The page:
Who will pay to make companies carbon neutral?

California is expected to require corporations with more than a billion dollars in revenue to disclose their full greenhouse gas emissions, including the upstream emissions generated by their suppliers and downstream emissions occurring in the distribution and use of the company’s products or services. These are collectively known as scope 3 emissions and often account for the vast majority of the emissions for most companies.

The Securities and Exchange Commission (SEC) is working on a proposal requiring climate-related disclosures by public companies. While the initial SEC rule might not go as far as requiring disclosure of scope 3 emissions, there is no question that the future for large public companies will involve disclosure and scrutiny of their climate risk.

As challenging as it may be for many companies to accurately account for and report out their annual emissions, disclosure is just the first step. Once companies establish their baseline emissions and begin publishing their annual inventory of emissions, their climate risk will be assessed by investors — and perhaps even regulators at some point — based on their year-to-year reductions in emissions.

Companies can cut their emissions in principle by switching to renewable energy, increasing energy efficiency, electrifying manufacturing processes that currently consume fossil fuels, replacing conventional vehicles with electric vehicles, and so on.

While each of these steps will require some investment and resources, reducing the emissions generated by a company’s direct use of fuels and electricity (known as scopes 1 and 2) is easier than cutting the much larger amounts of scope 3 emissions that occur outside of the company’s control. Only the largest companies might have enough leverage with their suppliers to be able to set emission reduction targets for them. Even when suppliers are amenable to the idea of cutting emissions, it can be a difficult and expensive proposition for many of them. Global supply chains with suppliers located in multiple countries add to the complexity of managing climate targets.

This is where carbon offsets come in. The rapid growth of the voluntary carbon offset market suggests that many companies are finding it easier to purchase carbon credits to offset their emissions than to implement emissions reductions across their supply chains. But high-quality offsets are not inexpensive.

The cost and quality of carbon credits can vary widely in the voluntary market, with the cost of nature-based offsets (which utilize forestry and agricultural projects to capture and store carbon) currently averaging about $15 per metric ton of carbon dioxide equivalents. Higher quality offsets generally cost more, with $100 per ton being the threshold below which carbon dioxide removal (CDR) technologies are considered commercially viable.

Calculations based on data from the Environmental Protection Agency’s environmental model of the US economy show that the $15 price point for carbon offsetting translates to anywhere from 0.5% to 3% of gross revenue for companies in consumer sectors such as food, clothing and personal care products. As the demand for carbon credits grows and buyers chase a limited supply of high-quality credits, the share of gross revenue needed to make a company carbon neutral will likely increase.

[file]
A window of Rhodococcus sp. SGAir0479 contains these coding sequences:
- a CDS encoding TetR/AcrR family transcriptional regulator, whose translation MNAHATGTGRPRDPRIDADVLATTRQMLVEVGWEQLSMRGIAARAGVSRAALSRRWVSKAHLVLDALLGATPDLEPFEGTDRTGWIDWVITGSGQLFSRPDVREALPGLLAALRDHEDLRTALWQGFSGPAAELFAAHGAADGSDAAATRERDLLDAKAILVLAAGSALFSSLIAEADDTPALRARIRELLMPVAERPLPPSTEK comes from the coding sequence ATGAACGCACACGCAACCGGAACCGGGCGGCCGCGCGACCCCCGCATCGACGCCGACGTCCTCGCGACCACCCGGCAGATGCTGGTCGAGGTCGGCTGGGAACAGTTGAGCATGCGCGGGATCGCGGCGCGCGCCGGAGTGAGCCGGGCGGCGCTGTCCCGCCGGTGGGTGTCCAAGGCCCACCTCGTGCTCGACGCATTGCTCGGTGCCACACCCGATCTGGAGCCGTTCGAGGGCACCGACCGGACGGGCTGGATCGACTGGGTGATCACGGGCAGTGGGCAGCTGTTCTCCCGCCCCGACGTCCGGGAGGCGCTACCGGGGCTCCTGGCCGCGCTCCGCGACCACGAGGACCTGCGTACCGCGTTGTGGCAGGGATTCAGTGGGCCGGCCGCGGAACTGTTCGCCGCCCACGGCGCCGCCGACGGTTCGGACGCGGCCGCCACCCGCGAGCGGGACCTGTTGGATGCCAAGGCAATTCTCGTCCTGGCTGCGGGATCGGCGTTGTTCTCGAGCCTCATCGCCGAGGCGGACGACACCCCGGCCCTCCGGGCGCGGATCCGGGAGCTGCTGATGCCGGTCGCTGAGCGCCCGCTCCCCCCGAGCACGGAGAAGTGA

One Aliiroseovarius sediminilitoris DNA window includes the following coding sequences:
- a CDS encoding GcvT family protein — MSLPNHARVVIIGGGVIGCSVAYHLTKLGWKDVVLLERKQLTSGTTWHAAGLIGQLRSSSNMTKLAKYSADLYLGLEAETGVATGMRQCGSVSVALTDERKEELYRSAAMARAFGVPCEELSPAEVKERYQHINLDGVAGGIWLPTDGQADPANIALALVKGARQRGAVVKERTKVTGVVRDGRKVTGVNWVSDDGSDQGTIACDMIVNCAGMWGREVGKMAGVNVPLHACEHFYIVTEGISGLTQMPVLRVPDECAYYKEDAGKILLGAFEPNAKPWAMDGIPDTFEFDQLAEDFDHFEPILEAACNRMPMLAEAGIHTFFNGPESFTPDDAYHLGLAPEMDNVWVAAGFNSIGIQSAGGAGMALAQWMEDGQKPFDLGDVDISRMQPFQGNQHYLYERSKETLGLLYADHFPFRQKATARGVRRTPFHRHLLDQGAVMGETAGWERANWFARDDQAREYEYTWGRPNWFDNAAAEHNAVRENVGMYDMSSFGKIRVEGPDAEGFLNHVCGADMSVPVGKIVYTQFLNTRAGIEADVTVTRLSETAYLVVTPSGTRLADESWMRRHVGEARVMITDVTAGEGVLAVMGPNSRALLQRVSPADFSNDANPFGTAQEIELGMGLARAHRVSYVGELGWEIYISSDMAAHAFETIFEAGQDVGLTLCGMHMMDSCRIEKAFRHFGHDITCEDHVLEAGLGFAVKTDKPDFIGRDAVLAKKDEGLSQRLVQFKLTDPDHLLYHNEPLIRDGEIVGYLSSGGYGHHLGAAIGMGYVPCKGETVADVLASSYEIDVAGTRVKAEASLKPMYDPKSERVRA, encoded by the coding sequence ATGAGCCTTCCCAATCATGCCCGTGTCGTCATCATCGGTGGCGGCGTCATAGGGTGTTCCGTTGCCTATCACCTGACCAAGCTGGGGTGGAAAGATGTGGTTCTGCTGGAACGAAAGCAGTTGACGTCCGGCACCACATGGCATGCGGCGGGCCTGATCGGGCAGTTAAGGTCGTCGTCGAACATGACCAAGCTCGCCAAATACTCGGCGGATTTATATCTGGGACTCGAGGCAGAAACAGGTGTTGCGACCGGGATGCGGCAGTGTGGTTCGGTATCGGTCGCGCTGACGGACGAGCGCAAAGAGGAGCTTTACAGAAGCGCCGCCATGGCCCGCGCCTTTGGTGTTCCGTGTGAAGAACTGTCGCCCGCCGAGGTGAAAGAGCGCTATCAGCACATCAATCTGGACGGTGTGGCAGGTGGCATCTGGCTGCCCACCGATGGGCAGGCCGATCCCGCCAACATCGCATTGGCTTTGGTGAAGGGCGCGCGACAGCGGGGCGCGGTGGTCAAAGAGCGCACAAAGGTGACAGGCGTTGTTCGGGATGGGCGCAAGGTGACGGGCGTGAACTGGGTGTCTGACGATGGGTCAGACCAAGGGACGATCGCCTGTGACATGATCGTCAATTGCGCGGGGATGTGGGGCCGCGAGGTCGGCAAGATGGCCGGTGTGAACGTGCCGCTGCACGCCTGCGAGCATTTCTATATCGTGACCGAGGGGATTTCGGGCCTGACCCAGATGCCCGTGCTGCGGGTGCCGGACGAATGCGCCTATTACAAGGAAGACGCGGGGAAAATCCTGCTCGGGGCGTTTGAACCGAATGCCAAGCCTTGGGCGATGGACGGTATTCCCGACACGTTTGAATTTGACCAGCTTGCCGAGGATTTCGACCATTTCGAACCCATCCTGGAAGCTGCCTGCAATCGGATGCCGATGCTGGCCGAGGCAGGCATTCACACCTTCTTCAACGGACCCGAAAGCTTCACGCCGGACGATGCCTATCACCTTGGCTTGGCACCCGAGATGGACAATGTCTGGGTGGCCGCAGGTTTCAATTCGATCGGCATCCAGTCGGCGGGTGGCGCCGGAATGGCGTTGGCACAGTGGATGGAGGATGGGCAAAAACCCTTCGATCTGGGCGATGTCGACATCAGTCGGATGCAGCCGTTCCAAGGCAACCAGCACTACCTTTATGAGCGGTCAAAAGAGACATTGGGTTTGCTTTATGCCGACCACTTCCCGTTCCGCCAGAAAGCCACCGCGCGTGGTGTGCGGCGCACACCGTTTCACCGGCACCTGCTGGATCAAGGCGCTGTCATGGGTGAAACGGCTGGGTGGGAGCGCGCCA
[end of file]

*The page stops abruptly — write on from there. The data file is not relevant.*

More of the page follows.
Shareholders are increasingly demanding that companies come up with credible steps for addressing their climate impacts and climate risk. If carbon offsetting is the very first step in making a company climate friendly, then shareholders may have to accept that the cost of carbon neutrality is a non-trivial impact to the company’s bottom line.

Consumers are the other group that has skin in this game. They want to know that the products they consume are climate friendly and are increasingly willing to make choices with their purchase dollars. The problem so far has been a lack of information about the climate credentials of companies producing consumer goods. As new climate rules kick in and the information barrier diminishes, consumers will finally have the tools they need to support the companies that are climate leaders. But would they be willing to pay slightly higher prices in return for products that have no net climate impacts?

Most companies will see a real and quantifiable cost to achieving carbon neutral status, and perhaps even more to actually reduce emissions. As climate disclosures and risk assessments become mainstream, the question that will need to be answered is who will ultimately pay for reducing or neutralizing a company’s emissions.




Technologist. Climate analyst. CTO @ Planet FWD.

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Kumar Venkat

Kumar Venkat

Technologist. Climate analyst. CTO @ Planet FWD.

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